Legos, it seems, are more than just a kids’ toy. People with some neurological conditions, including Multiple Sclerosis (MS), are using those little, colored building blocks to build better lives for themselves. An article in the latest issue of Brain & Life uses Kathleen Jordan as one example. Jordan, who has MS, bought a big […]
Legos, it seems, are more than just a kids’ toy. People with some neurological conditions, including Multiple Sclerosis (MS), are using those little, colored building blocks to build better lives for themselves.
An article in the latest issue of Brain & Life uses Kathleen Jordan as one example. Jordan, who has MS, bought a big bag of Legos for her granddaughter. But she began to play with them herself. As she built small items, Jordan noticed that her brain fog was improving, her focus was better, and she was more relaxed. “I started figuring out problems more quickly,” Jordan told the magazine. “I realized I could build things with dimension, and that was a big aha moment for me. It was like, if I can do this, I can do anything.”
The idea of using Legos to improve MS symptoms is new to me. But, apparently, Lego therapy has been around for a while. It was developed in 2003 by neuropsychologist Dr. Daniel LeGoff to help people with autism and attention defect disorder to improve social interaction.
Applying Lego therapy to MS
Since discovering how Lego therapy has helped her, Kathleen Jordan has been working with the Norton Neuroscience Institute in Louisville, Kentucky, on applying the therapy to adults with MS. Groups of about a dozen people with MS met and “played” with Legos once a week. Over 10 weeks, they constructed Lego buildings, Lego animals, and other Lego sets, both individually and in group projects. “Each week everyone becomes more confident, not just in their ability to build things, but also in life,” Jordan said in an article on the institute’s website.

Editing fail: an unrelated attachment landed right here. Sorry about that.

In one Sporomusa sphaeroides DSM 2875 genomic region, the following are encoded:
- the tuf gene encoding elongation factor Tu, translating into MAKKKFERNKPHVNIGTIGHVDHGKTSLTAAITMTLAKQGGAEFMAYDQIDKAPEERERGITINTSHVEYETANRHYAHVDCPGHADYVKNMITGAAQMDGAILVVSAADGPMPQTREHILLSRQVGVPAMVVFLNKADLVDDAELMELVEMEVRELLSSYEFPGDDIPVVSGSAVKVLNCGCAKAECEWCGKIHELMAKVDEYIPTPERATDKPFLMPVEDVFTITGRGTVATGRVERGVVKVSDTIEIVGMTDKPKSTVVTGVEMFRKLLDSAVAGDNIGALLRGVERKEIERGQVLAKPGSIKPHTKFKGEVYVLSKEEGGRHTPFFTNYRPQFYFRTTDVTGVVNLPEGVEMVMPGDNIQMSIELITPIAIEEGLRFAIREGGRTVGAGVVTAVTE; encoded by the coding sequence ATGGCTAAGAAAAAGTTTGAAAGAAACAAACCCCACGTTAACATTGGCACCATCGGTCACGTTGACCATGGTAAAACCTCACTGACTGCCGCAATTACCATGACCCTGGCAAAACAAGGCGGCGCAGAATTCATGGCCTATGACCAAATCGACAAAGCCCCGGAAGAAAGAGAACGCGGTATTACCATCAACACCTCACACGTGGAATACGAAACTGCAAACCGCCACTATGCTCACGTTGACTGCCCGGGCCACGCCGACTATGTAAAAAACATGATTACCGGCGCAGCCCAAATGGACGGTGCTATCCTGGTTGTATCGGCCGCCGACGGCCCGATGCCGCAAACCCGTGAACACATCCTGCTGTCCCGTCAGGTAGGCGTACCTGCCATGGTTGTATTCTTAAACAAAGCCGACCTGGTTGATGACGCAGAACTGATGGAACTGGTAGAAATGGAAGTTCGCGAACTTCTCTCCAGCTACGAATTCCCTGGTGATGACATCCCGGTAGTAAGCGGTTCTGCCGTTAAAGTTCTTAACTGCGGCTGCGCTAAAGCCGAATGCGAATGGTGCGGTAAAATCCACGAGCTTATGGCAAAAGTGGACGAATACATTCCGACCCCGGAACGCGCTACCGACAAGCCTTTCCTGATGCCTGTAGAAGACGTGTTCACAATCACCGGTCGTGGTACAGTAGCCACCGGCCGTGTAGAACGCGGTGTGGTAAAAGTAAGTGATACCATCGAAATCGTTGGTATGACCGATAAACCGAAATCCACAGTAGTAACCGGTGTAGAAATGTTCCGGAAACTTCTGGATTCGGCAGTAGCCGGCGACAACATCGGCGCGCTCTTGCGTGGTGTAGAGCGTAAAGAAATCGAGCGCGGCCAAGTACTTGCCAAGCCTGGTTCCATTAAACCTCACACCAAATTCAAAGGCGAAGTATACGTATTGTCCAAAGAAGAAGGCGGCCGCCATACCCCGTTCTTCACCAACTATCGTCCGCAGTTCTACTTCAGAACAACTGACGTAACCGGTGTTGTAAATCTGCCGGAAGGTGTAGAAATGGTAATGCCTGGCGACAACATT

MS patient Debbie Epperson, who took part in the original Lego study at the institute, says her focus is sharper and she’s less irritable. Devin Garlit, whose rehab facility recommended Lego therapy, told Brain & Life, “At first I could barely put a small set together. I was very slow. Now I can do much more complex sets, which seemed impossible when I first started.”
Is it really the Legos?
Dr. Geeta A. Ganesh, a neurologist at Norton Neuroscience, says researchers aren’t sure whether it’s the Legos themselves or the socialization that’s responsible for the improvements. But, she says, participants reported increases in energy levels, boosts in confidence, and improvements in fine motor skills, “from buttoning clothes and manipulating items to writing.” And, of course, those changes are the bottom line, no matter how they’re achieved.
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